Poster Number 10
See more from this Division: Joint Sessions
See more from this Session: Biologically Induced Dissolution and Precipitation of Minerals in Soils and Sediments (Posters)
The diversity and activity of microbial communities in the rhizosphere of irrigated rice soils influence the soil fertility and nutrient use efficiency. A study was undertaken to assess the diversity of rhizosphere microbial communities as affected by the rice variety grown in irrigated paddy fields in Sri Lanka. Three replicates of rhizosphere soil samples were collected from 14 traditional varieties and two new improved varieties grown in an irrigated paddy field at Maha-Illuppallama after 90 days of transplanting. Soil pH, organic C, extractable P (Olsen), NH4+ and NO3- were measured. Phospholipids fatty acid analysis (PLFA) was used to determine the microbial community composition.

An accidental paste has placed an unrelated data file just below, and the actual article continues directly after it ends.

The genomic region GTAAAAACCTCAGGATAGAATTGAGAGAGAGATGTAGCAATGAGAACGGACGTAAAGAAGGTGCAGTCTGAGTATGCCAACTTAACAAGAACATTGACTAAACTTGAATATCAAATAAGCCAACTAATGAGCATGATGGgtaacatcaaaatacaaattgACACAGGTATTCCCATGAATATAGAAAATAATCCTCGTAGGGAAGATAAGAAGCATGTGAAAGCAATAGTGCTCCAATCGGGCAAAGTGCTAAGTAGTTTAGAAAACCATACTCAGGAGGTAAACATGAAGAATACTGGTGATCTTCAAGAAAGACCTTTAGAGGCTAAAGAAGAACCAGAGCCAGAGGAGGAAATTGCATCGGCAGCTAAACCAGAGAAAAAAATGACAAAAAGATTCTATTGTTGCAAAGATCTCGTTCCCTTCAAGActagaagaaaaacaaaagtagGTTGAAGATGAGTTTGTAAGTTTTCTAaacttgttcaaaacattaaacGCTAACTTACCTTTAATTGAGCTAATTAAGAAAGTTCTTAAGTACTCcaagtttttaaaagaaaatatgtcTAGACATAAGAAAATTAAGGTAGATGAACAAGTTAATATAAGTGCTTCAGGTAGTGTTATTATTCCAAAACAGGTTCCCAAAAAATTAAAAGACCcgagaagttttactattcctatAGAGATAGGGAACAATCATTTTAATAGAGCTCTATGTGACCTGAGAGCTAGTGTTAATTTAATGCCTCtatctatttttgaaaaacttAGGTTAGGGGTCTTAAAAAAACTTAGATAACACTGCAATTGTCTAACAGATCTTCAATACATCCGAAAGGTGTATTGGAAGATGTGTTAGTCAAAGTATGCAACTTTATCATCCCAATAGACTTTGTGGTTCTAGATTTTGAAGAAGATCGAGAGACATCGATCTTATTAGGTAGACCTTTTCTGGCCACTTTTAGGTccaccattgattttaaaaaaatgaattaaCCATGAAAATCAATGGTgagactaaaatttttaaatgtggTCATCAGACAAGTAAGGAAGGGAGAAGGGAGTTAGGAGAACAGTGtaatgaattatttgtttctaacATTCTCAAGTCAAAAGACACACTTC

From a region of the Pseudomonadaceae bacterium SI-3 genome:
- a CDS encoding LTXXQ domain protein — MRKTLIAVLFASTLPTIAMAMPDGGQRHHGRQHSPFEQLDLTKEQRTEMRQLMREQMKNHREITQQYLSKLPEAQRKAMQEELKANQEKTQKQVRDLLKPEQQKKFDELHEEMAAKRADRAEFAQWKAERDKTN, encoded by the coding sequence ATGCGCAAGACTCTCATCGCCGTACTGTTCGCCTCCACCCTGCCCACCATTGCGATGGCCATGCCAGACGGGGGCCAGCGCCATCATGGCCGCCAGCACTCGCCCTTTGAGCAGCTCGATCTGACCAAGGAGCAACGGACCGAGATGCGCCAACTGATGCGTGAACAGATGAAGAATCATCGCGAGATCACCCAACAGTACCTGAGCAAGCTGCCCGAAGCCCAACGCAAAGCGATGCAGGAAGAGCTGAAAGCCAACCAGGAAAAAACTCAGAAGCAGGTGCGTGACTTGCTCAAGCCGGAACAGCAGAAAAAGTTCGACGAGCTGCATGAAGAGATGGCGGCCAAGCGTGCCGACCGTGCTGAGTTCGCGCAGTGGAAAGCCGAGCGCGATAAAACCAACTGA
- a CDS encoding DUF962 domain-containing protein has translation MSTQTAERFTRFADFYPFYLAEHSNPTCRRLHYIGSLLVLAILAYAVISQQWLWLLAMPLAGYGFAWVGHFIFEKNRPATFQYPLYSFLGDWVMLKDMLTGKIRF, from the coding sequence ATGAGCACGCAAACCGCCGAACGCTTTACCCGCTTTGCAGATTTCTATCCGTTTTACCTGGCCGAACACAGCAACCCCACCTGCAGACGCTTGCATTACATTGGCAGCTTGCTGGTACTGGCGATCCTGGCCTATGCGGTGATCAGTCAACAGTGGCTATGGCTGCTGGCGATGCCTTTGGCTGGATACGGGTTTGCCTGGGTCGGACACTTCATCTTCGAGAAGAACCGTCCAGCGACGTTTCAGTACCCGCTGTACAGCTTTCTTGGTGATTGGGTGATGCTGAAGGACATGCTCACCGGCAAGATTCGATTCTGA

The pH and organic C of studied rhizosphere soils ranged from 5.62 to 6.33 and 0.7% to 6.2 % respectively. Available P and N varied in a wide range. Rhizosphere soils of all varieties were dominated by fatty acid 16:0, indicating high population of Gram positive bacteria. The ratio between Gram positive and Gram negative bacteria varied from 0.77 to 1.82. The ratio of cyclopropyl fatty acids (cy 17:0 and cy 19:0) to cis monounsaturated fatty acids (16:1w7c and 18:1w7c) indicated that no environmental stress existed at the time of sampling. Fungal biomarker PLFA (18:2w6) was observed in all except for three varieties. Microbial community in variety Rathawalu' clustered separately from all the other analyzed rhizospheres according to principal component analysis (PCA). The PLFA of the rhizosphere of two improved varieties did not differ from many traditional varieties. The major variable governing the disparity among community structures of different habitats appeared to be the fatty acids of Gram positive bacteria as indicated by PCA1. Therefore, this study provides evidence that microbial community composition differs between tested rice varieties despite the similarity in soil conditions and agronomic practices under which they were grown.